Phenotyping and gene functional studies
The second step involves understanding how these gene variants cause metabolic alterations that could lead to development of diseases.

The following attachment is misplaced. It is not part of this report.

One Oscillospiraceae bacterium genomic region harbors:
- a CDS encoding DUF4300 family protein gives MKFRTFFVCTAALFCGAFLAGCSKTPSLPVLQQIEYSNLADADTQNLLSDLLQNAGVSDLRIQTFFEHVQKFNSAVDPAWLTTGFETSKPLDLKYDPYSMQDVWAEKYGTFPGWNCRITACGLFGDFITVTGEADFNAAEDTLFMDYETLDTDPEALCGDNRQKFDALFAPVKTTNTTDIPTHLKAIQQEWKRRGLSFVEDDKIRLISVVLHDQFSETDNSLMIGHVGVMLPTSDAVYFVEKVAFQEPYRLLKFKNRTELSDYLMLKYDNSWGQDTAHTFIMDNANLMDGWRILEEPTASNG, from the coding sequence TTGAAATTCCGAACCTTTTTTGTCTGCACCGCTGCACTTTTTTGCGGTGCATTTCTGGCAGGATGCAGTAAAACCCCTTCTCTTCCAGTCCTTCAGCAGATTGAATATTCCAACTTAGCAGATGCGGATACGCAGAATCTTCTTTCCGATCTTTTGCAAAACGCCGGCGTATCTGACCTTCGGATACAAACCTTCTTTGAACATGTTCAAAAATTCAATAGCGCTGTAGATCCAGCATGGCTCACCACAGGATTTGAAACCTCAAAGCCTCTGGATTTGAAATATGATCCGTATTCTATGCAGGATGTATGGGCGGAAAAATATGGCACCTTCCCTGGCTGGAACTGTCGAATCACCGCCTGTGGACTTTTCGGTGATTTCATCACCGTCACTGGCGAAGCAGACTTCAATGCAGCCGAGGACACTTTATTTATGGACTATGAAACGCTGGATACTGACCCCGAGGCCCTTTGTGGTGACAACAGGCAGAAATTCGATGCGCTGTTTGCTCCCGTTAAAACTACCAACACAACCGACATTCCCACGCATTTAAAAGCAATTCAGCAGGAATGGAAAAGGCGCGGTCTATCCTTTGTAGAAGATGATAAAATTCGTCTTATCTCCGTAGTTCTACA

The Maurice Wilkins Centre genetic discovery programme provides evidence indicating that specific genetic factors are contributing towards inter-individual differences in the risk of metabolic diseases but does not reveal how this is happening or how this information could be used to improve treatments. Detailed phenotyping studies in humans aim to assess the relationship between these genetic variants and specific physiological processes. To date, the MWC has initiated phenotyping studies in Māori and Pacific men. The MWC will undertake a large-scale survey of Māori and Pacific women to understand how genetic variants are involved in the development of metabolic diseases in women, including polycystic ovary syndrome and gestational diabetes. Functional studies of the gene variants in experiments in cells and animals provide detailed information how the gene variants achieve these effects. Together this information can uncover new types of treatments for better metabolic health outcomes. The goal is to use this information to better understand how we can maintain good metabolic health and better treat metabolic diseases.